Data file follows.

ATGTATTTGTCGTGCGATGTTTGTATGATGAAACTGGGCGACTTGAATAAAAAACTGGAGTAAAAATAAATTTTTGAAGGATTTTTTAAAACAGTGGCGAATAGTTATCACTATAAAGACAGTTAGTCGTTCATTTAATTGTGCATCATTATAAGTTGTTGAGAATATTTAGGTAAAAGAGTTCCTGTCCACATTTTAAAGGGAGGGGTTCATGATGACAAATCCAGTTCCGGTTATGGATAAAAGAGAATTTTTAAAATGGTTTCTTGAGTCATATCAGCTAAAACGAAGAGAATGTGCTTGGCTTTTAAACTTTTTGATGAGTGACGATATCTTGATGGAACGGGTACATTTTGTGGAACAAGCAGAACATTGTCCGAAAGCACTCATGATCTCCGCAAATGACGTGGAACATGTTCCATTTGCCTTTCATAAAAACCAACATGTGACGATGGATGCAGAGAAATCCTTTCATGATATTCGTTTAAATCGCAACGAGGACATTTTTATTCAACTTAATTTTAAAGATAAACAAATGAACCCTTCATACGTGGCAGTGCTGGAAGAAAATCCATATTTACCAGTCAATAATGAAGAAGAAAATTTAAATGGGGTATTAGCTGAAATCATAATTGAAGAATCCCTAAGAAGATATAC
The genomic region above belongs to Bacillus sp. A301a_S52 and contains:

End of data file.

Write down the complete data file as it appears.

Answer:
ATGTATTTGTCGTGCGATGTTTGTATGATGAAACTGGGCGACTTGAATAAAAAACTGGAGTAAAAATAAATTTTTGAAGGATTTTTTAAAACAGTGGCGAATAGTTATCACTATAAAGACAGTTAGTCGTTCATTTAATTGTGCATCATTATAAGTTGTTGAGAATATTTAGGTAAAAGAGTTCCTGTCCACATTTTAAAGGGAGGGGTTCATGATGACAAATCCAGTTCCGGTTATGGATAAAAGAGAATTTTTAAAATGGTTTCTTGAGTCATATCAGCTAAAACGAAGAGAATGTGCTTGGCTTTTAAACTTTTTGATGAGTGACGATATCTTGATGGAACGGGTACATTTTGTGGAACAAGCAGAACATTGTCCGAAAGCACTCATGATCTCCGCAAATGACGTGGAACATGTTCCATTTGCCTTTCATAAAAACCAACATGTGACGATGGATGCAGAGAAATCCTTTCATGATATTCGTTTAAATCGCAACGAGGACATTTTTATTCAACTTAATTTTAAAGATAAACAAATGAACCCTTCATACGTGGCAGTGCTGGAAGAAAATCCATATTTACCAGTCAATAATGAAGAAGAAAATTTAAATGGGGTATTAGCTGAAATCATAATTGAAGAATCCCTAAGAAGATATAC
The genomic region above belongs to Bacillus sp. A301a_S52 and contains: